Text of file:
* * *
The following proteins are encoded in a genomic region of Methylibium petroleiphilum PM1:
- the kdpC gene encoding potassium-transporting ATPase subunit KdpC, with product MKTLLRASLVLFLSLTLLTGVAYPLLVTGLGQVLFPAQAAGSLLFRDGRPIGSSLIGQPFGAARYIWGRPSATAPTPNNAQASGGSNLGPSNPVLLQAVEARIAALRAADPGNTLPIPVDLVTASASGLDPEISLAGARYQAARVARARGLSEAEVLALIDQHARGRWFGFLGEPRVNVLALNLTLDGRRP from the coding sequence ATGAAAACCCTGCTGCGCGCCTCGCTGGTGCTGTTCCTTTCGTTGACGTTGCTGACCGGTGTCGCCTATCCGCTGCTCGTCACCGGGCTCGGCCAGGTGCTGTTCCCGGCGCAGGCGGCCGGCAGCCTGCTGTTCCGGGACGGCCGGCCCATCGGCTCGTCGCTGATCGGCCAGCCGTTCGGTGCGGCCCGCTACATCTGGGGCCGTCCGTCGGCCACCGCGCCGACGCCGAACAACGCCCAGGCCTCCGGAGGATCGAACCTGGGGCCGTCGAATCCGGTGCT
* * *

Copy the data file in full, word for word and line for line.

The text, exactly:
The following proteins are encoded in a genomic region of Methylibium petroleiphilum PM1:
- the kdpC gene encoding potassium-transporting ATPase subunit KdpC, with product MKTLLRASLVLFLSLTLLTGVAYPLLVTGLGQVLFPAQAAGSLLFRDGRPIGSSLIGQPFGAARYIWGRPSATAPTPNNAQASGGSNLGPSNPVLLQAVEARIAALRAADPGNTLPIPVDLVTASASGLDPEISLAGARYQAARVARARGLSEAEVLALIDQHARGRWFGFLGEPRVNVLALNLTLDGRRP from the coding sequence ATGAAAACCCTGCTGCGCGCCTCGCTGGTGCTGTTCCTTTCGTTGACGTTGCTGACCGGTGTCGCCTATCCGCTGCTCGTCACCGGGCTCGGCCAGGTGCTGTTCCCGGCGCAGGCGGCCGGCAGCCTGCTGTTCCGGGACGGCCGGCCCATCGGCTCGTCGCTGATCGGCCAGCCGTTCGGTGCGGCCCGCTACATCTGGGGCCGTCCGTCGGCCACCGCGCCGACGCCGAACAACGCCCAGGCCTCCGGAGGATCGAACCTGGGGCCGTCGAATCCGGTGCT